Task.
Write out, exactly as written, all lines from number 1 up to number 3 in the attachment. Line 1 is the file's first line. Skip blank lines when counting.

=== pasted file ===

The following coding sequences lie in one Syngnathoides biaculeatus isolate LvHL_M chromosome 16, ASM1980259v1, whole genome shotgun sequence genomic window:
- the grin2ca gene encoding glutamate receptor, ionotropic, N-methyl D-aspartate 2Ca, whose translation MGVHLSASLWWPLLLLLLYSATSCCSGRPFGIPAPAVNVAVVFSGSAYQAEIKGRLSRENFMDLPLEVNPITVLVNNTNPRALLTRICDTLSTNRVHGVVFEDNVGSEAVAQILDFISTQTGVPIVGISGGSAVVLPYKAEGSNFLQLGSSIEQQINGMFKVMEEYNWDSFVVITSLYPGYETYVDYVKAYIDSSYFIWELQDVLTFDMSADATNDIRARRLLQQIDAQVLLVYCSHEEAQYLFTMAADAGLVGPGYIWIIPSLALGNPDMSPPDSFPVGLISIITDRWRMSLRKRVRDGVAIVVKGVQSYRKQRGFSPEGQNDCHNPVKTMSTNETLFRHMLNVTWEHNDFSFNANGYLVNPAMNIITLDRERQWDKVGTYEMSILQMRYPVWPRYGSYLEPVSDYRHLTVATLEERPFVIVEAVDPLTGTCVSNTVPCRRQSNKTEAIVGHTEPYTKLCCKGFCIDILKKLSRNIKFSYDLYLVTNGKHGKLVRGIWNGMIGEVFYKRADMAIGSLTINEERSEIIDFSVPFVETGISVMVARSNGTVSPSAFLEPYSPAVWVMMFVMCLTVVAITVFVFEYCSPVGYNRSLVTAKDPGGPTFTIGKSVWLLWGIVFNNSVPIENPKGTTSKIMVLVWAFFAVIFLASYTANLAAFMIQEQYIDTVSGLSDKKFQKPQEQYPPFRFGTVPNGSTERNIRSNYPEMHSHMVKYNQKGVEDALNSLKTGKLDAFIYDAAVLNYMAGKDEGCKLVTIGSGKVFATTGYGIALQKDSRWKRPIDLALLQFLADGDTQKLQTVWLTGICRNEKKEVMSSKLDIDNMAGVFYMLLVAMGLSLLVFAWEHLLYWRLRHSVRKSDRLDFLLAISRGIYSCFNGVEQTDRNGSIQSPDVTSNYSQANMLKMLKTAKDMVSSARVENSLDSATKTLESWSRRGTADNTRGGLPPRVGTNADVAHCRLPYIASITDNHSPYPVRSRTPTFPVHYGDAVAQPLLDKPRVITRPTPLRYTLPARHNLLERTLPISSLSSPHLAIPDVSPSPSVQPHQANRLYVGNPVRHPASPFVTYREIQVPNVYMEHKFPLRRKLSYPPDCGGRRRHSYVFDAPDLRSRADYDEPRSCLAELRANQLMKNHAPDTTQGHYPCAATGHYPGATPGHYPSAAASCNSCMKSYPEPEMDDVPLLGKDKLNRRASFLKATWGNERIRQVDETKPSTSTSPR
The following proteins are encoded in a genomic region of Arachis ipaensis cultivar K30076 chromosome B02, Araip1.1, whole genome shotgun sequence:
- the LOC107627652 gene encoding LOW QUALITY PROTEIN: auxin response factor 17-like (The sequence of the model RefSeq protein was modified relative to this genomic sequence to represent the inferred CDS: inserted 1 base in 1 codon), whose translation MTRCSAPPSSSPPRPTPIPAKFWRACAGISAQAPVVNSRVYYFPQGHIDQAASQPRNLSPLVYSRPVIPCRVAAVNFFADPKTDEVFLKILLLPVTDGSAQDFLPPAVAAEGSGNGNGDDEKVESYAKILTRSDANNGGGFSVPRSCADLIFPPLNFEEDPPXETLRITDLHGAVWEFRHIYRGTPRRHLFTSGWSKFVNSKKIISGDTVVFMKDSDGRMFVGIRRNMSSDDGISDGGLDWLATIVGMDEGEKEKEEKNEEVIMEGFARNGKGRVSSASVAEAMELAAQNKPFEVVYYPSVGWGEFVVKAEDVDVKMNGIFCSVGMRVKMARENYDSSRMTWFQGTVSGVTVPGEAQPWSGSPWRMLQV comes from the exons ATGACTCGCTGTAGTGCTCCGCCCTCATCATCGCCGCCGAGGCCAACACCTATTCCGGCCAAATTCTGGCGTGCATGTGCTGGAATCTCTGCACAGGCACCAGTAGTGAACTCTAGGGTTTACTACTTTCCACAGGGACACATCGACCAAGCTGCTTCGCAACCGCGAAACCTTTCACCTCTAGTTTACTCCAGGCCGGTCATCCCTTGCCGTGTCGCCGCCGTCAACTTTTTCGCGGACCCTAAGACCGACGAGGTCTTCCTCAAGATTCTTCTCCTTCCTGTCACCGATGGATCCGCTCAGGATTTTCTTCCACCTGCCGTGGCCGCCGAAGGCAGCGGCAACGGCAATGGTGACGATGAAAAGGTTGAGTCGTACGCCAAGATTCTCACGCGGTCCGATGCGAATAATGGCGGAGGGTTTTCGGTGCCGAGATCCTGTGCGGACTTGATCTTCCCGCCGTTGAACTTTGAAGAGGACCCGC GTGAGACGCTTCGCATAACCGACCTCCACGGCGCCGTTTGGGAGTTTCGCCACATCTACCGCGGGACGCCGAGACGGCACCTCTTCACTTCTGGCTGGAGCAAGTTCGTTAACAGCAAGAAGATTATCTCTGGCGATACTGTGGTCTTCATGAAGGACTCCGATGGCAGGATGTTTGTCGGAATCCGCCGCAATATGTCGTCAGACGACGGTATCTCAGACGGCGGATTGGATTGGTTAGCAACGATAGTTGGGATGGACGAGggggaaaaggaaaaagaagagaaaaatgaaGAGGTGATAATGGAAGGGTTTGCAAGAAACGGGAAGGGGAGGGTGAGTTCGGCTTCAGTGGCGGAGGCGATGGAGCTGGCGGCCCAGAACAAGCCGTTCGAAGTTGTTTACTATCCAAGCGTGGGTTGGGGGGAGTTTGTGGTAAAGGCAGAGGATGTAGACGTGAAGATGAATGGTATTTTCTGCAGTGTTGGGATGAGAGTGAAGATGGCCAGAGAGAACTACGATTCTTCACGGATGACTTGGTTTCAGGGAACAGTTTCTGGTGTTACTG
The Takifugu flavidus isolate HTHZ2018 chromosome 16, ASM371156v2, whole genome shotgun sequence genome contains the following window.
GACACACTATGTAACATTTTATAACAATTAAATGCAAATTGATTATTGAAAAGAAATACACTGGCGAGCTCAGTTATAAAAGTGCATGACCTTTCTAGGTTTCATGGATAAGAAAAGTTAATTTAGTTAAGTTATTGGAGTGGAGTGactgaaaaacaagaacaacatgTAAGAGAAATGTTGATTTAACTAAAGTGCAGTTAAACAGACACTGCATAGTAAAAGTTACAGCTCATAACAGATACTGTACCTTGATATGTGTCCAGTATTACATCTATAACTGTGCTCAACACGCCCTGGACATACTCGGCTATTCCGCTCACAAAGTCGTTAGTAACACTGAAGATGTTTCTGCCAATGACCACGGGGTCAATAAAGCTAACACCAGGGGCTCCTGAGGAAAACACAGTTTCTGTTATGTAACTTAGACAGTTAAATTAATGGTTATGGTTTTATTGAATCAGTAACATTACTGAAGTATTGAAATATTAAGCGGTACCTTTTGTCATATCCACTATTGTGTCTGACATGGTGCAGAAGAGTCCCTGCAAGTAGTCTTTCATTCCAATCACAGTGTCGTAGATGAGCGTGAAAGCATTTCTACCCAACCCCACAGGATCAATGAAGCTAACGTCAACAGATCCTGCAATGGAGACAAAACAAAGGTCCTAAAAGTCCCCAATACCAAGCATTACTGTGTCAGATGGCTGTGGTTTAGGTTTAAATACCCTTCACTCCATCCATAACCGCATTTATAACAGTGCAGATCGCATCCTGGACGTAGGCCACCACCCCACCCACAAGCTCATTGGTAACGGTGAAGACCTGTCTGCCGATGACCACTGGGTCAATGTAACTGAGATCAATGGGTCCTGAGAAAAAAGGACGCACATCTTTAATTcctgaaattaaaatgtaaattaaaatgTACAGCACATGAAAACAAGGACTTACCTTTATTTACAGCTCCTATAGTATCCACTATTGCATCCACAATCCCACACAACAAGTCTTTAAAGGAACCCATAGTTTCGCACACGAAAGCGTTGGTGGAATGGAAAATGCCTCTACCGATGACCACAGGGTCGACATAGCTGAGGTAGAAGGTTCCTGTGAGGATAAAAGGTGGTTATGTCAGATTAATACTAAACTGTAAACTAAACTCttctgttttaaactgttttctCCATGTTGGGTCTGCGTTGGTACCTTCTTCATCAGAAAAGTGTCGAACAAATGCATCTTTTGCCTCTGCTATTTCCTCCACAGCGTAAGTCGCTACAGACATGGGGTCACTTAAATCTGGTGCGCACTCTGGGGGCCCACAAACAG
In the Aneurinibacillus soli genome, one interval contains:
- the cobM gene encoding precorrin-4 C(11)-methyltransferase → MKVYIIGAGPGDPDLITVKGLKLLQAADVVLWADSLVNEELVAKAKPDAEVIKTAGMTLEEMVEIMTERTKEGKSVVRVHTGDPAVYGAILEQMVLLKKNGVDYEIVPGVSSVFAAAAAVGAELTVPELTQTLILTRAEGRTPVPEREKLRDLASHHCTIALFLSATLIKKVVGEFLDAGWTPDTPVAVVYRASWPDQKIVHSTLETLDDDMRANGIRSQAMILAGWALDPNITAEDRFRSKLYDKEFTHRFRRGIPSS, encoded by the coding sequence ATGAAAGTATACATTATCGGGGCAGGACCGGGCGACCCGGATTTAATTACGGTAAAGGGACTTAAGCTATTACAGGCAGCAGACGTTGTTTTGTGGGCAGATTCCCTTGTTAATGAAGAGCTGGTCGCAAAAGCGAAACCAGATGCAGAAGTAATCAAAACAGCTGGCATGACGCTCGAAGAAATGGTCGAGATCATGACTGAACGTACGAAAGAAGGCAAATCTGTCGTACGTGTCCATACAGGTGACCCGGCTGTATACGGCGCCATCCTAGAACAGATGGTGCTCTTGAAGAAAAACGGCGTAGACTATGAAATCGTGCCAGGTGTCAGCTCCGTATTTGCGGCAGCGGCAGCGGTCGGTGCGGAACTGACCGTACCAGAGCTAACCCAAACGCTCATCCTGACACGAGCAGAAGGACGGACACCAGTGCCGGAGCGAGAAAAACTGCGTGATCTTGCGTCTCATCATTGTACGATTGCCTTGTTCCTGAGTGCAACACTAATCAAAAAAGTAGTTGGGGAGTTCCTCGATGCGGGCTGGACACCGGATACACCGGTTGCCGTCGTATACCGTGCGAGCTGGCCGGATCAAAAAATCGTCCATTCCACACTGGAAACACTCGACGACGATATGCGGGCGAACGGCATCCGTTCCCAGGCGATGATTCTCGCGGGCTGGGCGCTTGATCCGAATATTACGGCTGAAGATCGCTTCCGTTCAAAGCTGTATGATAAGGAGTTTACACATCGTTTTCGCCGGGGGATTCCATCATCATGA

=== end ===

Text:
The following coding sequences lie in one Syngnathoides biaculeatus isolate LvHL_M chromosome 16, ASM1980259v1, whole genome shotgun sequence genomic window:
- the grin2ca gene encoding glutamate receptor, ionotropic, N-methyl D-aspartate 2Ca, whose translation MGVHLSASLWWPLLLLLLYSATSCCSGRPFGIPAPAVNVAVVFSGSAYQAEIKGRLSRENFMDLPLEVNPITVLVNNTNPRALLTRICDTLSTNRVHGVVFEDNVGSEAVAQILDFISTQTGVPIVGISGGSAVVLPYKAEGSNFLQLGSSIEQQINGMFKVMEEYNWDSFVVITSLYPGYETYVDYVKAYIDSSYFIWELQDVLTFDMSADATNDIRARRLLQQIDAQVLLVYCSHEEAQYLFTMAADAGLVGPGYIWIIPSLALGNPDMSPPDSFPVGLISIITDRWRMSLRKRVRDGVAIVVKGVQSYRKQRGFSPEGQNDCHNPVKTMSTNETLFRHMLNVTWEHNDFSFNANGYLVNPAMNIITLDRERQWDKVGTYEMSILQMRYPVWPRYGSYLEPVSDYRHLTVATLEERPFVIVEAVDPLTGTCVSNTVPCRRQSNKTEAIVGHTEPYTKLCCKGFCIDILKKLSRNIKFSYDLYLVTNGKHGKLVRGIWNGMIGEVFYKRADMAIGSLTINEERSEIIDFSVPFVETGISVMVARSNGTVSPSAFLEPYSPAVWVMMFVMCLTVVAITVFVFEYCSPVGYNRSLVTAKDPGGPTFTIGKSVWLLWGIVFNNSVPIENPKGTTSKIMVLVWAFFAVIFLASYTANLAAFMIQEQYIDTVSGLSDKKFQKPQEQYPPFRFGTVPNGSTERNIRSNYPEMHSHMVKYNQKGVEDALNSLKTGKLDAFIYDAAVLNYMAGKDEGCKLVTIGSGKVFATTGYGIALQKDSRWKRPIDLALLQFLADGDTQKLQTVWLTGICRNEKKEVMSSKLDIDNMAGVFYMLLVAMGLSLLVFAWEHLLYWRLRHSVRKSDRLDFLLAISRGIYSCFNGVEQTDRNGSIQSPDVTSNYSQANMLKMLKTAKDMVSSARVENSLDSATKTLESWSRRGTADNTRGGLPPRVGTNADVAHCRLPYIASITDNHSPYPVRSRTPTFPVHYGDAVAQPLLDKPRVITRPTPLRYTLPARHNLLERTLPISSLSSPHLAIPDVSPSPSVQPHQANRLYVGNPVRHPASPFVTYREIQVPNVYMEHKFPLRRKLSYPPDCGGRRRHSYVFDAPDLRSRADYDEPRSCLAELRANQLMKNHAPDTTQGHYPCAATGHYPGATPGHYPSAAASCNSCMKSYPEPEMDDVPLLGKDKLNRRASFLKATWGNERIRQVDETKPSTSTSPR
The following proteins are encoded in a genomic region of Arachis ipaensis cultivar K30076 chromosome B02, Araip1.1, whole genome shotgun sequence: